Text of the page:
69,765/20 on his claim, and for the defendant for Shs. 76,408/- on the
 Dalton, J. was misled by Mr. Sirley's statement (which Mr. Hobson for
the defendant did not contradict) that there was a judgment on record for
the plaintiff for the amount of his claim.
 The correct order for costs in a case such as this, where the defendant
succeeds in establishing a set-off exceeding the plaintiff's claim, is in my
opinion as stated in Halsbury, 3rd Ed., Vol. 34, para.
 753: the defendant is entitled to judgment with costs on the claim, and
to judgment for any balance recovered on his counter-claim with costs, in
the absence of circumstances depriving him of costs.
 No such circumstances have been shown to exist in this case.
 No doubt Dalton, J. would have made such an order, had he not been
misinformed by the advocates as to the existence on the record of a judgment
in favour of the plaintiff for the amount of his claim.
 In the event Dalton, J. entered judgment for the plaintiff on the claim
and for the defendant on the counter-claim. There has been no appeal against
this part of his judgment, nor could there be as the parties consented.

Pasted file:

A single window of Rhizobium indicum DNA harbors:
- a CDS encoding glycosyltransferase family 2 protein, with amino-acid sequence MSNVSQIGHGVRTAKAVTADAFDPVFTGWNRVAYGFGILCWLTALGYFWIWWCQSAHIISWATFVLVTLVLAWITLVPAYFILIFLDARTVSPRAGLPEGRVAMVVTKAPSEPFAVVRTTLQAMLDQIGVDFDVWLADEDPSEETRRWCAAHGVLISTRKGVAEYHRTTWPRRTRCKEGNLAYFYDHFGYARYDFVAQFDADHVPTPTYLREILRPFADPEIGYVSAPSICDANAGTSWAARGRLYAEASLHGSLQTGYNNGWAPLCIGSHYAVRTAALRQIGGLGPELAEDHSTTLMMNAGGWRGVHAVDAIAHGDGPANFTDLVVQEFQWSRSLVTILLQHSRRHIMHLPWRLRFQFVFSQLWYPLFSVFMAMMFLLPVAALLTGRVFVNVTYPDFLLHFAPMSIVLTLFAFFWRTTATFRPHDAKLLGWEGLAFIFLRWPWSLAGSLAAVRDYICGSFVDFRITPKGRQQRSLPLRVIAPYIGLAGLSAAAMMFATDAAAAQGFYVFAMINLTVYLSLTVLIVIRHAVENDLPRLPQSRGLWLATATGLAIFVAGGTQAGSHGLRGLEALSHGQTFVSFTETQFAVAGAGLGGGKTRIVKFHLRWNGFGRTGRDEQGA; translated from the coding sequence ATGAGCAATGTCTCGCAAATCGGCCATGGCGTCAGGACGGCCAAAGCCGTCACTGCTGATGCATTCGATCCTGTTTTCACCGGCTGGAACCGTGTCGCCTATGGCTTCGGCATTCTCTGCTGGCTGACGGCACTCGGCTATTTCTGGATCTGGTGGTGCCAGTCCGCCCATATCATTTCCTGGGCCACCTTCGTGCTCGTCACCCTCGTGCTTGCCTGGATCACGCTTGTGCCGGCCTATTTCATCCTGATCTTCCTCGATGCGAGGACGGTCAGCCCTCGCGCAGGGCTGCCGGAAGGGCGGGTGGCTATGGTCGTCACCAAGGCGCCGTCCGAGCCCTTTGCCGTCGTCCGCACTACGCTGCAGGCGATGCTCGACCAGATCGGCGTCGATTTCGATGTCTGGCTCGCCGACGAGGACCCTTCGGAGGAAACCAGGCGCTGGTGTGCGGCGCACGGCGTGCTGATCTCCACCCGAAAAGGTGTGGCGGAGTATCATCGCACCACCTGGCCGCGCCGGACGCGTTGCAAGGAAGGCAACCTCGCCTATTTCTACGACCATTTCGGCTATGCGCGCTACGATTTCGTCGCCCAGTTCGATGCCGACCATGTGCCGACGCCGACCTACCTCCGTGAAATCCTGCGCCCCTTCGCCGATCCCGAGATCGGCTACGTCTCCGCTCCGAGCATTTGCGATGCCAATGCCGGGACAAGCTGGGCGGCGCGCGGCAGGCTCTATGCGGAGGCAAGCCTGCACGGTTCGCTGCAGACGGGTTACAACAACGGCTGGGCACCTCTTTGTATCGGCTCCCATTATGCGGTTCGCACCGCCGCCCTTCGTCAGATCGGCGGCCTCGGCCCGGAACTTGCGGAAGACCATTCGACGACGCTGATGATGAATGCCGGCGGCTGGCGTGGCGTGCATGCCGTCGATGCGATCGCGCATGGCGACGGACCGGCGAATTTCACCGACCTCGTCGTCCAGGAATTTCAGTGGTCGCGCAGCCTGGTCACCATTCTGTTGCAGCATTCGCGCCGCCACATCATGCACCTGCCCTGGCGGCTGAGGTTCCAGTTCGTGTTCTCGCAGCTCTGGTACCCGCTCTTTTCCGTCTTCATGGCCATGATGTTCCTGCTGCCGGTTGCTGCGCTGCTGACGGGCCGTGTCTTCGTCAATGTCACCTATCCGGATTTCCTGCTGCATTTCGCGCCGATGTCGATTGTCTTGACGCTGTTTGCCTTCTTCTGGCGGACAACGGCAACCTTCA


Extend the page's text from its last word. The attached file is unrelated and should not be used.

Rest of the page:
Dalton, J. also gave the plaintiff his costs, and the defendant his costs.
 The defendant has appealed against the order for costs made in favour
of the plaintiff, and in my view this 6round of appeal must succeed, as the
learned judge's order was made as the result of a misapprehension of the
 The defendant has also appealed in respect of two other matters, the
award to the plaintiff of the costs of taking Mr. Hocco’s evidence de bene
esse and the order that the costs of the reference be paid equally by the
plaintiff and the defendant.
 Mr. Rocco's evidence was taken and used for the purpose of establishing
the set-off and counterclaim, in which respect the defendant was wholly
successful. The reference was also concerned wholly with ascertaining the
defendant's entitlement under his set-off and counter-claim, the plaintiff
having pleaded in his reply that the defendant was not entitled to an
account or to any damages.
 The reference was decided wholly in favour of the defendant, not only
to the extent of extinguishing the plaintiff's claim, but also so as to
leave a balance in the defendant's favour.
 For these reasons I am of opinion, with respect, that the learned judge
erred in principle in failing to award the defendant the costs of taking Mr.
Rocco's evidence and the costs of the reference.
 I consider that this appeal succeeds on all three grounds.
 There has been no appeal against the orders awarding the plaintiff the
costs resulting from the filing of an amended defence and the costs,
including an instruction fee and getting-up fee, incurred by the plaintiff
by reason of the counter-claim for damages for two alleged breaches of
contract which was not pursued by the defendant.
 I would allow this appeal, and I concur in the order proposed by Sir
Clement de Lestang, Acting President.